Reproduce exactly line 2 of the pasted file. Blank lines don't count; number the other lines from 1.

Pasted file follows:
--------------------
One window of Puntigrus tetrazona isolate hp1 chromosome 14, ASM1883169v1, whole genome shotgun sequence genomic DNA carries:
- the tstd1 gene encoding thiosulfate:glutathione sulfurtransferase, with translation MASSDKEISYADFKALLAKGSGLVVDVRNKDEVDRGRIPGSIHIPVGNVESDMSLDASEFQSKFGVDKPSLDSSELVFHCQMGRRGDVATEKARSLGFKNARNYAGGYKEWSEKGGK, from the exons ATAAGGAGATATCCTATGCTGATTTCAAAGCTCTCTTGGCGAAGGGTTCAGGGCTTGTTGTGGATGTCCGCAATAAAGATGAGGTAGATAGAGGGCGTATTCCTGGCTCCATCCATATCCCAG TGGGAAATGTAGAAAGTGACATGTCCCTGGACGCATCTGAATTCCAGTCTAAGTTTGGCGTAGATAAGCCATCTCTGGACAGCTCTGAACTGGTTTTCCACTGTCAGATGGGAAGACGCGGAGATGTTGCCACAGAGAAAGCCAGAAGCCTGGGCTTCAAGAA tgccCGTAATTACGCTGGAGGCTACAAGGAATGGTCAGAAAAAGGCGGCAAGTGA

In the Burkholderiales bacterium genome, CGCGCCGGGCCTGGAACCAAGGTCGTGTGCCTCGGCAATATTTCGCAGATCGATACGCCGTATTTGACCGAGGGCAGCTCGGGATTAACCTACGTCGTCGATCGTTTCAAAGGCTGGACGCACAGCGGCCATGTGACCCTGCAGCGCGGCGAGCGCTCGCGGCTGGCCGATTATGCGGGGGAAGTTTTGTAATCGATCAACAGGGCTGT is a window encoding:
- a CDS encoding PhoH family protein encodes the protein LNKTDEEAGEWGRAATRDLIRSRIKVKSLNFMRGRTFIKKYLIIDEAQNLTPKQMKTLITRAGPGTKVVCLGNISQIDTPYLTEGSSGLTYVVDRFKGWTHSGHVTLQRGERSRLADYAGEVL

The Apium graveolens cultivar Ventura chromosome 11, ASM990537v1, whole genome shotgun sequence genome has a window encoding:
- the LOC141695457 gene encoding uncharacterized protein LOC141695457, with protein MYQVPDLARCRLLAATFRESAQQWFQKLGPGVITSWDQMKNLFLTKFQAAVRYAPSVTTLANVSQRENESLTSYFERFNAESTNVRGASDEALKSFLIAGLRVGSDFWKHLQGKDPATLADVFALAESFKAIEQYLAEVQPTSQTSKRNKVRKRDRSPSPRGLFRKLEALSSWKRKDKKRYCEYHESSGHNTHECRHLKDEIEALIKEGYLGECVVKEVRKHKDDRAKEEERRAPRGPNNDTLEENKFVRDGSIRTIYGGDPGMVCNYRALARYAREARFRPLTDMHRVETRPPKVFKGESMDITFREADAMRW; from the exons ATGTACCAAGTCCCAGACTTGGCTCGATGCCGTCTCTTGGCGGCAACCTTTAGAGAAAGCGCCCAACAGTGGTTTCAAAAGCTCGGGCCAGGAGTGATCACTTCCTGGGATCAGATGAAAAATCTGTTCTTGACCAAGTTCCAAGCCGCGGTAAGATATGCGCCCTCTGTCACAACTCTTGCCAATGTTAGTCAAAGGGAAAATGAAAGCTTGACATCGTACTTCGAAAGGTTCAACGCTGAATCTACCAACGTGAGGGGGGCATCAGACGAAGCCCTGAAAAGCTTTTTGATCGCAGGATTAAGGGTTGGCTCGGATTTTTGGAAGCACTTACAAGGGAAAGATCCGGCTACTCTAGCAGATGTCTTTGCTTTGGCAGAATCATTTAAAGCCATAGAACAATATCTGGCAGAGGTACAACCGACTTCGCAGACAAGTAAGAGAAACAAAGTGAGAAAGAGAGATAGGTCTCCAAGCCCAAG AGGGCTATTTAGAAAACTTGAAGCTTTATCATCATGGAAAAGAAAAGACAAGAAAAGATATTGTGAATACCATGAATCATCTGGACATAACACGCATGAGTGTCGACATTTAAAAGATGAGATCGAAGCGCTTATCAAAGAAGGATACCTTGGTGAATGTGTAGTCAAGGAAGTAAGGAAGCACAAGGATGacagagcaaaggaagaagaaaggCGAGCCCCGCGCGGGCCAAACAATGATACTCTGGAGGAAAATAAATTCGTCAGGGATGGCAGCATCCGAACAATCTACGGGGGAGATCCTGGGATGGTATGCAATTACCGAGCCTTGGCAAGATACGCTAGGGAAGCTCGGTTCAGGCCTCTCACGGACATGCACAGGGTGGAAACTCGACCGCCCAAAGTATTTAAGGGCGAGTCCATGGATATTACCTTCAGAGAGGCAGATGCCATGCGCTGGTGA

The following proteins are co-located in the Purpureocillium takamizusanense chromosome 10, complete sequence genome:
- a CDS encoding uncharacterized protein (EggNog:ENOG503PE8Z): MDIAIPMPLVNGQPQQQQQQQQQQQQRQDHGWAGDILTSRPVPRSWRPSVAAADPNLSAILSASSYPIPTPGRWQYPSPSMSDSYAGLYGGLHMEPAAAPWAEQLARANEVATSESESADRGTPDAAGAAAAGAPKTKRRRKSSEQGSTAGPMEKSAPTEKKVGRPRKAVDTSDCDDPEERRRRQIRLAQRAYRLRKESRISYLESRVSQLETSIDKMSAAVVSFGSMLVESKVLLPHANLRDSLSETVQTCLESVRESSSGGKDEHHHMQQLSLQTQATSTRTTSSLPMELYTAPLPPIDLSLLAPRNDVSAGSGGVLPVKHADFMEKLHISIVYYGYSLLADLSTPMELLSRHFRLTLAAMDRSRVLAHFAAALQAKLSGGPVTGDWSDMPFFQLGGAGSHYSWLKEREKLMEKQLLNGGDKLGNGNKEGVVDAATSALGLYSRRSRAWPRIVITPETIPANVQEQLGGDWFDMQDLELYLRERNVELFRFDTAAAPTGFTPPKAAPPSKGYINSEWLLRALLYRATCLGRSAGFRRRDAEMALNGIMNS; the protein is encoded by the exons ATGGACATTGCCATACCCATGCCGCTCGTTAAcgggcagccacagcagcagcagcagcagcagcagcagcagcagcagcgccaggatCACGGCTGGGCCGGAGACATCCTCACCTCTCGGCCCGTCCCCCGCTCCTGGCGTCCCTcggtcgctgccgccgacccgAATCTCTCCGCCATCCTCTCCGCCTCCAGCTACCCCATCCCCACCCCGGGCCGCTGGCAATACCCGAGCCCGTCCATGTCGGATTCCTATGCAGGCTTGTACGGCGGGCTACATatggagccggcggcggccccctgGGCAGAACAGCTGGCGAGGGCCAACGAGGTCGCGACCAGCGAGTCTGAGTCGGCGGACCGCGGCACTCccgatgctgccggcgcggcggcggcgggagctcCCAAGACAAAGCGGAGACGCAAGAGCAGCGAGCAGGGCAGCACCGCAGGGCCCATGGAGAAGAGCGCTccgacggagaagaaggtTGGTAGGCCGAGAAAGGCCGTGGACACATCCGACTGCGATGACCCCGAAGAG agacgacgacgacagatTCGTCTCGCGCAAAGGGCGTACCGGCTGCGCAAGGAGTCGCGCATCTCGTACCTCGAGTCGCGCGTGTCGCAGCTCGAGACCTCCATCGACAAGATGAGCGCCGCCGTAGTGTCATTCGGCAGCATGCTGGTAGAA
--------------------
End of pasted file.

- the tstd1 gene encoding thiosulfate:glutathione sulfurtransferase, with translation MASSDKEISYADFKALLAKGSGLVVDVRNKDEVDRGRIPGSIHIPVGNVESDMSLDASEFQSKFGVDKPSLDSSELVFHCQMGRRGDVATEKARSLGFKNARNYAGGYKEWSEKGGK, from the exons ATAAGGAGATATCCTATGCTGATTTCAAAGCTCTCTTGGCGAAGGGTTCAGGGCTTGTTGTGGATGTCCGCAATAAAGATGAGGTAGATAGAGGGCGTATTCCTGGCTCCATCCATATCCCAG TGGGAAATGTAGAAAGTGACATGTCCCTGGACGCATCTGAATTCCAGTCTAAGTTTGGCGTAGATAAGCCATCTCTGGACAGCTCTGAACTGGTTTTCCACTGTCAGATGGGAAGACGCGGAGATGTTGCCACAGAGAAAGCCAGAAGCCTGGGCTTCAAGAA tgccCGTAATTACGCTGGAGGCTACAAGGAATGGTCAGAAAAAGGCGGCAAGTGA